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John Louise and I decided it was time to visit Portland island today. We started off at our favorite beach at Robert's Bay near Sidney. The water was a bathtub with nothing else other than traffic impeding our progress. Lots of wildlife and a fairly clear day in Fall, what more could you ask for?



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I arrived at Roberts bay and found the tide a ways out as predicted. John has fancy new Hully Rollers on his van, so he did a quick demo of unloading the boats even with them well overhead. Looks like a pretty pimp setup. The beach was pretty slimey as usual at low tide. I didn't see anything going on on the water at all and the marine weather was all clear of warnings. On our way out, we all got a shot of a heron looking regal on the rocks AND a seagull eating a crab.



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We paddled out of the Bay and around to Tsehum harbour. The harbour was full of activity with multiple vessels coming and going at the entrance. Everyone was headed in different directions to find the best wind except one mariner towing home an old motor boat with his sailboat. We chose our crossing and headed up Page/Iriquois passage with the currents acting as bizarrely as they always do. There were a number of herons hunting for fish in the passage, and most of them flew away as John got out the telephoto camera.



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Things got interesting as we held up waiting for the Ferry to pass. We paddled north to the Coal island light and saw the ferry coming around Portland Island. I was dead set on running the ferry wake. I got a bit of fun wake to play on and decided to continue the mission out to Pym island. When I got there I looked behind me and saw neither of my partners. ahem. woops. Turns out Louise had a bit of a fight when the ferry wake arrived at the shallows.



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I saw John and Louise coming across the water looking a bit addled, but they had made it and they noted that they were in new territory. So with the nerves squared away, we had a flat water paddle to Portland Island. The winds diminished and the current was slowing, so we got to Brackman island in good time. There were a number of seals and shorebirds on Brackman island, but there were no signs of life at all on Portland island. The southern "shell beach" was empty and ours were the only footprints on the sand.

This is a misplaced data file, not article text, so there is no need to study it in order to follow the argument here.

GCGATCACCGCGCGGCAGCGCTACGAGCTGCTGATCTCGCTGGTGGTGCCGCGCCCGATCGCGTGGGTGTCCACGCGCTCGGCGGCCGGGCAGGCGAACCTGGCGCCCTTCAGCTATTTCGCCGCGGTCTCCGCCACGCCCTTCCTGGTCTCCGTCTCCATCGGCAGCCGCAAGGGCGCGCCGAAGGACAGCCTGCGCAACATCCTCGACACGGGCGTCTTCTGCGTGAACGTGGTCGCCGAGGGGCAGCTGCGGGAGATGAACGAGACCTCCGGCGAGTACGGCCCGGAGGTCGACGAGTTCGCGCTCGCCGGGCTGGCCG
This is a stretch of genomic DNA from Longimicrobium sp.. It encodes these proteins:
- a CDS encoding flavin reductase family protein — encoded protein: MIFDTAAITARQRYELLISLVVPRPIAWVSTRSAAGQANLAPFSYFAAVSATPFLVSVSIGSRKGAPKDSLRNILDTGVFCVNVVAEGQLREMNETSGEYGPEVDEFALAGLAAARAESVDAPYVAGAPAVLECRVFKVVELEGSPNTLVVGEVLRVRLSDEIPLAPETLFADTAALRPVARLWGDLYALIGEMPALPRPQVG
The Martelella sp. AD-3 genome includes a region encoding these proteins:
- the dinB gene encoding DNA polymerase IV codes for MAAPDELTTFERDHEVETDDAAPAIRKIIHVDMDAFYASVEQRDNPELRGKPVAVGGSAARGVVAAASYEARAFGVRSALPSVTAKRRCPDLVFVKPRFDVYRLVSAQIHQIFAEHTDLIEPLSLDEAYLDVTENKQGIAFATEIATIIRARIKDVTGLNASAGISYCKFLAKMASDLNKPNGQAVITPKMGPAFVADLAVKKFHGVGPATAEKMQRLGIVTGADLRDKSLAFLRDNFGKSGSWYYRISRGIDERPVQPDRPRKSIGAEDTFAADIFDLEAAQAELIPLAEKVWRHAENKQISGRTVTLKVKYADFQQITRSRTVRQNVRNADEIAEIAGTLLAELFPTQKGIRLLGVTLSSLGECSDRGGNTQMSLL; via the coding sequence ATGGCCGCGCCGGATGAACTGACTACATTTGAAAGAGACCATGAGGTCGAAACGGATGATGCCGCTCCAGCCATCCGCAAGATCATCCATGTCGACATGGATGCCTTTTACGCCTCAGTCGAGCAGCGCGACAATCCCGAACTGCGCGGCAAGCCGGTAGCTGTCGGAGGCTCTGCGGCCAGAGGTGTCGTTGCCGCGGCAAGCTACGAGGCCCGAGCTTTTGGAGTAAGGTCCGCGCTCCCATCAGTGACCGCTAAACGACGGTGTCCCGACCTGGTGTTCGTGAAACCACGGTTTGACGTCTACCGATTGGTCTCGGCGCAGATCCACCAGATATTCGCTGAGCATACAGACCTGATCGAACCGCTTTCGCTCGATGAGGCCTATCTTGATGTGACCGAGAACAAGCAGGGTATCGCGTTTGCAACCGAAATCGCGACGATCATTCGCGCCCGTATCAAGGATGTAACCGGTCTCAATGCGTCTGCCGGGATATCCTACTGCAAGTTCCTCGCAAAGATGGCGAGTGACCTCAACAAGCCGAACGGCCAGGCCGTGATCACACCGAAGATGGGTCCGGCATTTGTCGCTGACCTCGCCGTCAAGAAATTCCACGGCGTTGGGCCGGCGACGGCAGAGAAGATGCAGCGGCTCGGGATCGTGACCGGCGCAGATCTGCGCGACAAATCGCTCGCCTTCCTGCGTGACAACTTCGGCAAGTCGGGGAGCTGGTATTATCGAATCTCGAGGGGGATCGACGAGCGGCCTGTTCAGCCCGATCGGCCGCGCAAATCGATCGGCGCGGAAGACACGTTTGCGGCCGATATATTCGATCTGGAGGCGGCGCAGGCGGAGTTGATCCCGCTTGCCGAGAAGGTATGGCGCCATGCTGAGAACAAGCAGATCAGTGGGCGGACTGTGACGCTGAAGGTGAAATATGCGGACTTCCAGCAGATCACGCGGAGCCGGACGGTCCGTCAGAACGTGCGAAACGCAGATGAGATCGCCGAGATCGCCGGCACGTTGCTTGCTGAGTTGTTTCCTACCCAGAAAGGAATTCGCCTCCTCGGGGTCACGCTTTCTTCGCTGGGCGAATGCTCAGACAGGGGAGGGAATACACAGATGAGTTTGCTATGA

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We had a little break and decided to continue our mission to circumnavigate Portland island. There's a funny effect when I paddle with John and Louise, there's these points where we all become really quiet, but not like awkward-like. It's like it's an accepted part of our conversation just to shut up and realize where we are for a few minutes. The silence broke when we approached Chads island and saw two eagles and a huge seal haulout. There was a small blue rowboat coming through the passage between Portland and Chads and we didn't make much contact. We also kept a cautious eye out for Ferries in Goss passage, multiple boats all went by at the same time and we decided to get away from the rocks.



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From there, it was a quick paddle to Arbutus point for a quick look around. There were a few damaged trees on the grounds and the campsite was empty. The view was spectacular though. There was light haze over Moresby passage and it made the entire area look like a fairy tale. I showed John and Louise the famous composting toilet on the island - I mean... we had to see the whole Island, right?



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High clouds started to roll in and the sun was being blotted out. After an interesting beach launch, we rounded the reef near the campsite and headed down toward the marina. The water was quite flat and the air was even lighter than before. Haro strait was becoming a massive bathtub with the only fair air out near Moresby, even there, the sailboats weren't making much way.



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The Marina was sparsely populated with mostly live-aboards. The cliffs on the island led to these strange erosion structures that looked like caves or those things you see on mystic beach, shallow shelves formed by water over the years. I kept a mental note so I could go back and visit them again later. We met up with the folks in the row boat again and they had found a neat little trick in progress: A raccoon was swimming from one of the outer islands toward Portland island. Apparently it wasn't shy about it's trek, mostly ignoring the nearby watercraft.



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It was time to head home, so we got away from the reefy side of Pym and crossed back the way we came in. There was no traffic in Colburne passage, so we went for the marina right near Swartz bay. There was nothing remarkable on the trip back, we got to the beach at a nice high tide and had a really short walk up to the cars. Overall, I'm really happy to see my paddling buddies doing these long outings! These new boats have made a big difference in their comfort level with slightly wavier situations. PS. When I got home, I noticed that Sean Morley is home and safe in Port Hardy. Can't wait to read the post-mortem on that epic trip. I'm still floored that anyone can make it around the island in just 17 days!


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